A Russian Soyuz rocket carrying an American-Russian crew to the International Space Station (ISS) failed during its ascent on Thursday, leading to an emergency landing just 20 kilometers east of Dzhezkazgan, Kazakhstan.
This was the 65th flight of Soyuz rockets which had claimed a 100 percent success rate up till now, according to Chris Bergen, the managing editor of Nasaspaceflight.com.
The spacecraft was launched at 4:40 a.m eastern standard time from Baikonur Cosmodrome in Kazakhstan, with NASA’s Nick Hague and the Roscosmos Space Agency’s Alexey Ovchinin on board. Just a few minutes after the launch, a malfunction in the booster sent the crew capsule back to Earth via ballistic descent — meaning the angle of landing was sharper than normal. Luckily, the capsule’s human cargo was not hurt.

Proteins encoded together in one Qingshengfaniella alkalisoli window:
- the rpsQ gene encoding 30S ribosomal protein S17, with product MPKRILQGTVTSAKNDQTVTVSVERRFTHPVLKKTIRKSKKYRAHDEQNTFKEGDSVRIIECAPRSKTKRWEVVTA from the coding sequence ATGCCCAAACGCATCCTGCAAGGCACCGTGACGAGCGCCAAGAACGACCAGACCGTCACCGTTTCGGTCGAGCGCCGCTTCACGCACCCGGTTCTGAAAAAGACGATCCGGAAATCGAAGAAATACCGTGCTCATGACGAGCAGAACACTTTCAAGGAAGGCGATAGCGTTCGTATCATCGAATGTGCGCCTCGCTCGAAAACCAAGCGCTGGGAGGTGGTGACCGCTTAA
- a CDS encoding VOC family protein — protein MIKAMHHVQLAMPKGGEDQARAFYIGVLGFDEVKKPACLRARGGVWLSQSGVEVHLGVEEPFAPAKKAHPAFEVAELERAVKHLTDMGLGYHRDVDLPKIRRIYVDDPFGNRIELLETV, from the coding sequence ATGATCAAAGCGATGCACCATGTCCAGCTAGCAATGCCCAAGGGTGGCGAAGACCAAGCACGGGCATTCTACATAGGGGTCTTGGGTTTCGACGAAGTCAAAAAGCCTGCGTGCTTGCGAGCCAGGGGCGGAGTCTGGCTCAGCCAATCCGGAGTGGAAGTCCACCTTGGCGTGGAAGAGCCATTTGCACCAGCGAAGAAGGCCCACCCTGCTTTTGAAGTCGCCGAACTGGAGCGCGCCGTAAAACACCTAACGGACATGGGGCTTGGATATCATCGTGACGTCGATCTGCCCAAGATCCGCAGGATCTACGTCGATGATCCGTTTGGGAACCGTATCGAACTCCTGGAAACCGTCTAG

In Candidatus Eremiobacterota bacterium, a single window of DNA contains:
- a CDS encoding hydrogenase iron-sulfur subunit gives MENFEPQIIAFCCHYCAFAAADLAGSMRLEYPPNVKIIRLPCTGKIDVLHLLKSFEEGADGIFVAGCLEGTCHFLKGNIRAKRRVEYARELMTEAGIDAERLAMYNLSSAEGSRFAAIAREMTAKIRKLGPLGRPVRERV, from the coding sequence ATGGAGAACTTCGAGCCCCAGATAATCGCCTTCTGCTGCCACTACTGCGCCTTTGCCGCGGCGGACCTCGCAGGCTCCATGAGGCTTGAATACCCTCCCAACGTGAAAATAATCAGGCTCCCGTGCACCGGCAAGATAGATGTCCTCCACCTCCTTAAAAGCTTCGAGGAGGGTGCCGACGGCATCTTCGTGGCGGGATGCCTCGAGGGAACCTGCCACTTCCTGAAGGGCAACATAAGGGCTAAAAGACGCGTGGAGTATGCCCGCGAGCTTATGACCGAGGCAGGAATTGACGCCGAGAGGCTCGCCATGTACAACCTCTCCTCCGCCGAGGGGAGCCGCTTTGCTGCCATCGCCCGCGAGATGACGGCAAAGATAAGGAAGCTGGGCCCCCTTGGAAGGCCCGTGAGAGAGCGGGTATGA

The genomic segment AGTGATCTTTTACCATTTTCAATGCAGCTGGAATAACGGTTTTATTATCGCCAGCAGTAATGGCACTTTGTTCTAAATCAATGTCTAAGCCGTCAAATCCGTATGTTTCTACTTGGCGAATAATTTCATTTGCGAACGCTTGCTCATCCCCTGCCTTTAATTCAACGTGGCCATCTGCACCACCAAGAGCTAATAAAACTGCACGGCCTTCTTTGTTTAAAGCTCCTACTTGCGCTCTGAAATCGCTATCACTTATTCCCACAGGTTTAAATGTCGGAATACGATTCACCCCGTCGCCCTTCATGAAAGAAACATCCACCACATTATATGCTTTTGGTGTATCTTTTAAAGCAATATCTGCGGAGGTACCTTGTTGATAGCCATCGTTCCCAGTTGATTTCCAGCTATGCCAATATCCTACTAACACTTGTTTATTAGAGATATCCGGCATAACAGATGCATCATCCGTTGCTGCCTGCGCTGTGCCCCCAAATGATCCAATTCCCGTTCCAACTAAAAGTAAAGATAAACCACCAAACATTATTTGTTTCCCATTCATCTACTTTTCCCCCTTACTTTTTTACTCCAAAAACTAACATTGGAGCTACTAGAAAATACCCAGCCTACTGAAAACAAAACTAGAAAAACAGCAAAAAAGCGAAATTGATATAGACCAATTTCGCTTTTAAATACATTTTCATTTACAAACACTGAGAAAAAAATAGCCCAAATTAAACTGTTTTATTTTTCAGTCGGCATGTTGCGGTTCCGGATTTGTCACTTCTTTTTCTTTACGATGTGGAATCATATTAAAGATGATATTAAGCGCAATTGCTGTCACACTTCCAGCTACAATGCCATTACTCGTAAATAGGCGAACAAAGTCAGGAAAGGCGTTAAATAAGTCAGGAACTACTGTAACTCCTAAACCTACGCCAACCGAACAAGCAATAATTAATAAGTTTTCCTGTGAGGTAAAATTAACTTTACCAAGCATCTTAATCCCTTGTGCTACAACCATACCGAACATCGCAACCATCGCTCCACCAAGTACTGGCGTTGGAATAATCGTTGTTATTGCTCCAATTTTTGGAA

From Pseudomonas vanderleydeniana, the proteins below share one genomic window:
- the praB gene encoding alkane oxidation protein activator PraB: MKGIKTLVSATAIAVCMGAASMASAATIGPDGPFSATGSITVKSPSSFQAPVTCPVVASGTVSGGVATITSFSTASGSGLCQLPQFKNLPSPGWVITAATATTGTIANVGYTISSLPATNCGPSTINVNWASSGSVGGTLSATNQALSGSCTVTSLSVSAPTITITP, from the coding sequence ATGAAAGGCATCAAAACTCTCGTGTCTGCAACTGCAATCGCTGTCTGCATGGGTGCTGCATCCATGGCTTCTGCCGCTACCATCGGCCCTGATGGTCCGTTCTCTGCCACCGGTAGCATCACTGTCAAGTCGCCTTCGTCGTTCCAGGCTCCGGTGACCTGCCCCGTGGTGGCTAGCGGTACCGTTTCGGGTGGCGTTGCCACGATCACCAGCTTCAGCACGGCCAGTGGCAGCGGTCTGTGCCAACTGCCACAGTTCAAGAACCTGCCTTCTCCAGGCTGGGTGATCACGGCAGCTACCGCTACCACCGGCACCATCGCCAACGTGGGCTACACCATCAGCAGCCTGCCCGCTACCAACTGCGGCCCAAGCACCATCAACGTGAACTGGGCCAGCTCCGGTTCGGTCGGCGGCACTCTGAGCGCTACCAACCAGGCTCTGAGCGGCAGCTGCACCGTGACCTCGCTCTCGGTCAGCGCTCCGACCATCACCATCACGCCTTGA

A search and recovery team was quick to reach the landing site, and confirm that Hague and Ovchonin were safe and had exited the capsule. They were transported to the Gagarin Cosmonaut Training Center in Star City, Russia, just outside Moscow.
In a statement made via Twitter, NASA Administrator Jim Bridenstine announced that a thorough investigation would be launched into the cause of the incident. Roscosmos has also announced the formation of a commission to investigate the launch failure.
Had it not been for the booster failure, the Soyuz would have flown a six-hour flight trajectory that would have orbited the Earth four times before reaching the ISS.